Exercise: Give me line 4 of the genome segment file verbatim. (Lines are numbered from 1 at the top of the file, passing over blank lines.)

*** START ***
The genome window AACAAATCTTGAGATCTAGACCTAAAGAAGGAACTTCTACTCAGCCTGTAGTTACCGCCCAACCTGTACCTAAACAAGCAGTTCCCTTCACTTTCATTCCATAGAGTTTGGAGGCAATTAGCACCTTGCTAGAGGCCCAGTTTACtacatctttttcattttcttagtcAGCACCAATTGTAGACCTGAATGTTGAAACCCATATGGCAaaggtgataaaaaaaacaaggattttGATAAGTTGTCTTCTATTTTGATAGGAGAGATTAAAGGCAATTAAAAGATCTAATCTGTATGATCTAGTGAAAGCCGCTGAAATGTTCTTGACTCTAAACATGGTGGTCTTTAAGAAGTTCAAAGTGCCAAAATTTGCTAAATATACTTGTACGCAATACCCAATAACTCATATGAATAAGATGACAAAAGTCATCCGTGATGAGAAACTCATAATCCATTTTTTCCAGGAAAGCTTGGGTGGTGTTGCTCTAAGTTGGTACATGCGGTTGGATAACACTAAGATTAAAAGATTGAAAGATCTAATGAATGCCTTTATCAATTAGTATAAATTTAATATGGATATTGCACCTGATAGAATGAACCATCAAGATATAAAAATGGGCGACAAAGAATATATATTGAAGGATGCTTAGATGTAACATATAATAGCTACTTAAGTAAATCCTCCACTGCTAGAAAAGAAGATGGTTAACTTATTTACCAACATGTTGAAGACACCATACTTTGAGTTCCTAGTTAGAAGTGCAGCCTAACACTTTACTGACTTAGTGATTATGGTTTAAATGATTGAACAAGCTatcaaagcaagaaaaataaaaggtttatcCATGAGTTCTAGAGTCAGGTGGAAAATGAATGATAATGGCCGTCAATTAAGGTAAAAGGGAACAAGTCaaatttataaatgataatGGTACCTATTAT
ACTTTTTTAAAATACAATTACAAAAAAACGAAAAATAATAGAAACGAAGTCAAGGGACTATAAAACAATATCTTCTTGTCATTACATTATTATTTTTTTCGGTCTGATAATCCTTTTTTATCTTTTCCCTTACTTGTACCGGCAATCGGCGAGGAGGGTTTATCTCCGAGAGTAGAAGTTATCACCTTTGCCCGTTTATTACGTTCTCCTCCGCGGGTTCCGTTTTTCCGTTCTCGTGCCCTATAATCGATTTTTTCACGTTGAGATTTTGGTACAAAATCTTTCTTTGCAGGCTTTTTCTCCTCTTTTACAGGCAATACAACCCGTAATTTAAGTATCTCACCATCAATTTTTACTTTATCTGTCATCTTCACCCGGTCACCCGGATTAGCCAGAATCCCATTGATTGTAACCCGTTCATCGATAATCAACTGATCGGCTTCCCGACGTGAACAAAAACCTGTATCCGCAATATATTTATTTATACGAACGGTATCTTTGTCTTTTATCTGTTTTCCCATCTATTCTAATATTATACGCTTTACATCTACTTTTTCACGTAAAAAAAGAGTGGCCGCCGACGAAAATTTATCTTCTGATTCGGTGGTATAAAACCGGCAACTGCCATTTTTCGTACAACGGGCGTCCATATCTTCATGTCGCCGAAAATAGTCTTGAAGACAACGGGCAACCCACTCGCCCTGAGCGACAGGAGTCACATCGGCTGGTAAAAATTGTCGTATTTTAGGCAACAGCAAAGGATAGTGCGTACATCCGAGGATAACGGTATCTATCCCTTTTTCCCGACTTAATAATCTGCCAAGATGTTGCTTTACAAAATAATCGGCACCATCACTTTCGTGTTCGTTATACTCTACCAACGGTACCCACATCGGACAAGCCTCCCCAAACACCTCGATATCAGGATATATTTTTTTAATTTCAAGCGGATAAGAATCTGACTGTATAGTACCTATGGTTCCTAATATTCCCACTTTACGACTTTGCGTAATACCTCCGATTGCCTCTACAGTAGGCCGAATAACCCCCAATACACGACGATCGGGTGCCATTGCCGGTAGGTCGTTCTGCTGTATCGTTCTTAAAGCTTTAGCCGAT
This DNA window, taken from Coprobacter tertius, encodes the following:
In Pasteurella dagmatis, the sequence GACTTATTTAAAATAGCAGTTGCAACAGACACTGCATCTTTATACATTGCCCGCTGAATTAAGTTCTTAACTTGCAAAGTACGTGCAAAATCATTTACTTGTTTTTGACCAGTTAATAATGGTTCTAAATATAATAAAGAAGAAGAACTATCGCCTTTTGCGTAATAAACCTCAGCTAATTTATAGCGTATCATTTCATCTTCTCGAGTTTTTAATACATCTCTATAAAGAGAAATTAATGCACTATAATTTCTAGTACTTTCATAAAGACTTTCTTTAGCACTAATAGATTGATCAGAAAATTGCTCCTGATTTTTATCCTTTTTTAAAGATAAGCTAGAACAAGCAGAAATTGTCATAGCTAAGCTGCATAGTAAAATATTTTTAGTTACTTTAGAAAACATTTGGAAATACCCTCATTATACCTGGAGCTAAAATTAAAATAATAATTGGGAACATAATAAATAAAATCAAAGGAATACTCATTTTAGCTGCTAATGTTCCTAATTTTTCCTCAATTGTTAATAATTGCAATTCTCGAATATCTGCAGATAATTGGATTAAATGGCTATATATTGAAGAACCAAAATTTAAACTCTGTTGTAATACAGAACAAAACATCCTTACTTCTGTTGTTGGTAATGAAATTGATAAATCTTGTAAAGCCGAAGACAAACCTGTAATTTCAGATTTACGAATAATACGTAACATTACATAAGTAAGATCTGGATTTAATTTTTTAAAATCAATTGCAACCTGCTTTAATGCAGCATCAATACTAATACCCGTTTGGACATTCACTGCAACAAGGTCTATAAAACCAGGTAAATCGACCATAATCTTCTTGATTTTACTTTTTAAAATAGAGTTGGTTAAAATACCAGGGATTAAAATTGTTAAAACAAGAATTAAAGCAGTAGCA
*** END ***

In Pasteurella dagmatis, the sequence GACTTATTTAAAATAGCAGTTGCAACAGACACTGCATCTTTATACATTGCCCGCTGAATTAAGTTCTTAACTTGCAAAGTACGTGCAAAATCATTTACTTGTTTTTGACCAGTTAATAATGGTTCTAAATATAATAAAGAAGAAGAACTATCGCCTTTTGCGTAATAAACCTCAGCTAATTTATAGCGTATCATTTCATCTTCTCGAGTTTTTAATACATCTCTATAAAGAGAAATTAATGCACTATAATTTCTAGTACTTTCATAAAGACTTTCTTTAGCACTAATAGATTGATCAGAAAATTGCTCCTGATTTTTATCCTTTTTTAAAGATAAGCTAGAACAAGCAGAAATTGTCATAGCTAAGCTGCATAGTAAAATATTTTTAGTTACTTTAGAAAACATTTGGAAATACCCTCATTATACCTGGAGCTAAAATTAAAATAATAATTGGGAACATAATAAATAAAATCAAAGGAATACTCATTTTAGCTGCTAATGTTCCTAATTTTTCCTCAATTGTTAATAATTGCAATTCTCGAATATCTGCAGATAATTGGATTAAATGGCTATATATTGAAGAACCAAAATTTAAACTCTGTTGTAATACAGAACAAAACATCCTTACTTCTGTTGTTGGTAATGAAATTGATAAATCTTGTAAAGCCGAAGACAAACCTGTAATTTCAGATTTACGAATAATACGTAACATTACATAAGTAAGATCTGGATTTAATTTTTTAAAATCAATTGCAACCTGCTTTAATGCAGCATCAATACTAATACCCGTTTGGACATTCACTGCAACAAGGTCTATAAAACCAGGTAAATCGACCATAATCTTCTTGATTTTACTTTTTAAAATAGAGTTGGTTAAAATACCAGGGATTAAAATTGTTAAAACAAGAATTAAAGCAGTAGCA